Unique Quaternary environment for discoveries of woolly rhinoceroses in Starunia, fore-Carpathian region, Ukraine: Geochemical and geoelectric studies
Maciej J. Kotarba et al., AGH - University of Science and Technology, Faculty of Geology, Geophysics and Environmental Protection, Mickiewicza Ave. 30, 30-059 Krakow, Poland. Pages 567-570.
In 1907, remnants of a mammoth and a woolly rhinoceros were discovered in the Pleistocene clays of an earth-wax mine in Starunia village in the Ukraine. Then, in 1929, a near-fully preserved woolly rhinoceros was found in the same mine. A unique combination of clays, oil, and brine, into which the animals had sunk, is responsible for their almost perfect preservation. The herbivorous mammals migrating in search of food and water became trapped in such places and drowned in the clayey substance that was saturated with brines and oils. It seems possible that during the Pleistocene tundra winters, when a thick ice and snow cover was present in the tundra, "paleoswamps"--the areas of inflow of brines, oils, helium, and thermogenic hydrocarbon gases--had a higher temperature, which resulted in melting and cracking of the cover. Kotarba et al. performed geoelectric measurements, as well as molecular and stable isotope analyses of gases in the near-surface zone within the paleoswamp to reveal a few places within the paleoswamp where thermogenic gases occur, indicating sites favorable to the burial and preservation of Pleistocene large mammals, and most likely human remains as well.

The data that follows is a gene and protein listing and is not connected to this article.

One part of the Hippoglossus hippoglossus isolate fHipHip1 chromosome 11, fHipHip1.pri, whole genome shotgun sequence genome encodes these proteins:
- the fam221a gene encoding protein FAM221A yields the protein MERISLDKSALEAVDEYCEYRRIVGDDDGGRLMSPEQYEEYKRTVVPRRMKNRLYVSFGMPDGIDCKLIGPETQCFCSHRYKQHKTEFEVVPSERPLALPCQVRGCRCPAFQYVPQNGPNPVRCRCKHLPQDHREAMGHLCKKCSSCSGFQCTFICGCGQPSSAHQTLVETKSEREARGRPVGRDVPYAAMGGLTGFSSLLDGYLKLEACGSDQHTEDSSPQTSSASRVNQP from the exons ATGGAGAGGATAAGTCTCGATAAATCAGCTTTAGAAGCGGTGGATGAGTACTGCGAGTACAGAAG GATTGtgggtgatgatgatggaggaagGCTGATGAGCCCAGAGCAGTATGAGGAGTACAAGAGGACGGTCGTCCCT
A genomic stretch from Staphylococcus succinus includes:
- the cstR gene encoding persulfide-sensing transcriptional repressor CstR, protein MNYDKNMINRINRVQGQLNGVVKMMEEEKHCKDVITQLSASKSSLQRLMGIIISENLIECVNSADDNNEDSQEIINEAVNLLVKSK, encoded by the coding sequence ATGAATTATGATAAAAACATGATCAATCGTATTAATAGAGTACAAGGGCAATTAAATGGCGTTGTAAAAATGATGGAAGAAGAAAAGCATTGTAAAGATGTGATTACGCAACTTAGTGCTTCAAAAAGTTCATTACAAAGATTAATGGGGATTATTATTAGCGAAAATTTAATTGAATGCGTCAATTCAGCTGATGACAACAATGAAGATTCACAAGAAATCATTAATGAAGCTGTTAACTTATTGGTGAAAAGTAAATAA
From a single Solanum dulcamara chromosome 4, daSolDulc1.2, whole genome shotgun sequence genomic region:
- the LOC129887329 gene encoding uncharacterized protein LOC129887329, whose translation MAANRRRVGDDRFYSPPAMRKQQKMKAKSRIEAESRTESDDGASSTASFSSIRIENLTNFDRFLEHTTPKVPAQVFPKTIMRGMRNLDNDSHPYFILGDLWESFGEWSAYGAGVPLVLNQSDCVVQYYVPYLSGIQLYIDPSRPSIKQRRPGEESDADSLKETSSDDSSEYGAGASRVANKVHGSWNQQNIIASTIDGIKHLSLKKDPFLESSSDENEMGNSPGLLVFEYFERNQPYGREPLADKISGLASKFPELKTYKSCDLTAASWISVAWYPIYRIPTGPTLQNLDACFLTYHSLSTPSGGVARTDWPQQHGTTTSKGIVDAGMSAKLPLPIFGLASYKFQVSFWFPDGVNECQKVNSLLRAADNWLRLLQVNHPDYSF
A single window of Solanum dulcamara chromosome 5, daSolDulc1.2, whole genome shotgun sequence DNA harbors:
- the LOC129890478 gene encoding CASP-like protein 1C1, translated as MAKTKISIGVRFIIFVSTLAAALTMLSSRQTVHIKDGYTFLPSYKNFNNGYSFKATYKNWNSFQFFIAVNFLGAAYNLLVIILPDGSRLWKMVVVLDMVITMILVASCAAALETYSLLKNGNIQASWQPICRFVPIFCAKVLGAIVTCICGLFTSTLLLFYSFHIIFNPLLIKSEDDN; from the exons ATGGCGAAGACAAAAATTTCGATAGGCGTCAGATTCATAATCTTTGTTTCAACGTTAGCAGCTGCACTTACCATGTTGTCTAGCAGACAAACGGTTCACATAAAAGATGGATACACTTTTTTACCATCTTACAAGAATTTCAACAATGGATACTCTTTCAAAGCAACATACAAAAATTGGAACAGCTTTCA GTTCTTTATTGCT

Naturally occurring gold nanoparticles and nanoplates
R.M. Hough et al., ARRC, CSIRO Exploration and Mining, 26 Dick Perry Avenue, Kensington, Perth, Western Australia 6151, Australia. Pages 571-574.
Gold nanoplates and nanoparticles are important materials with unique properties defined by their size and shape. They
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Geological Society of America